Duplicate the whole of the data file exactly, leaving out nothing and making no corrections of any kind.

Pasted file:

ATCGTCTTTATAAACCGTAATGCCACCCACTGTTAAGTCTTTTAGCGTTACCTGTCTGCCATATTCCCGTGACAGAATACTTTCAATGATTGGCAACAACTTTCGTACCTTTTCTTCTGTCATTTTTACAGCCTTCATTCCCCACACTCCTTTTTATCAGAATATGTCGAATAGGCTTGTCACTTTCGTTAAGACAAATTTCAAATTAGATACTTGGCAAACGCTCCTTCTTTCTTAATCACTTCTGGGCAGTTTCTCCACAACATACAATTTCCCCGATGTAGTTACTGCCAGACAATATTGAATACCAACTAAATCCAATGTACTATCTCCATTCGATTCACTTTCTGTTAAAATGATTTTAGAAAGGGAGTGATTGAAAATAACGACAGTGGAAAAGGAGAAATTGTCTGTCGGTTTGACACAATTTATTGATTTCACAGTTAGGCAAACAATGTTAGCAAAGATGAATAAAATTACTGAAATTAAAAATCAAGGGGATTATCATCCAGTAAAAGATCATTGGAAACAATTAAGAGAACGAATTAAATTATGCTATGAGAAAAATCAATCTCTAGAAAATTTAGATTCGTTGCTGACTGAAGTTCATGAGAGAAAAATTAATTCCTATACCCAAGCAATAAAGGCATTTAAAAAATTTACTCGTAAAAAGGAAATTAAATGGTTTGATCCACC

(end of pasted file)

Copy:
ATCGTCTTTATAAACCGTAATGCCACCCACTGTTAAGTCTTTTAGCGTTACCTGTCTGCCATATTCCCGTGACAGAATACTTTCAATGATTGGCAACAACTTTCGTACCTTTTCTTCTGTCATTTTTACAGCCTTCATTCCCCACACTCCTTTTTATCAGAATATGTCGAATAGGCTTGTCACTTTCGTTAAGACAAATTTCAAATTAGATACTTGGCAAACGCTCCTTCTTTCTTAATCACTTCTGGGCAGTTTCTCCACAACATACAATTTCCCCGATGTAGTTACTGCCAGACAATATTGAATACCAACTAAATCCAATGTACTATCTCCATTCGATTCACTTTCTGTTAAAATGATTTTAGAAAGGGAGTGATTGAAAATAACGACAGTGGAAAAGGAGAAATTGTCTGTCGGTTTGACACAATTTATTGATTTCACAGTTAGGCAAACAATGTTAGCAAAGATGAATAAAATTACTGAAATTAAAAATCAAGGGGATTATCATCCAGTAAAAGATCATTGGAAACAATTAAGAGAACGAATTAAATTATGCTATGAGAAAAATCAATCTCTAGAAAATTTAGATTCGTTGCTGACTGAAGTTCATGAGAGAAAAATTAATTCCTATACCCAAGCAATAAAGGCATTTAAAAAATTTACTCGTAAAAAGGAAATTAAATGGTTTGATCCACC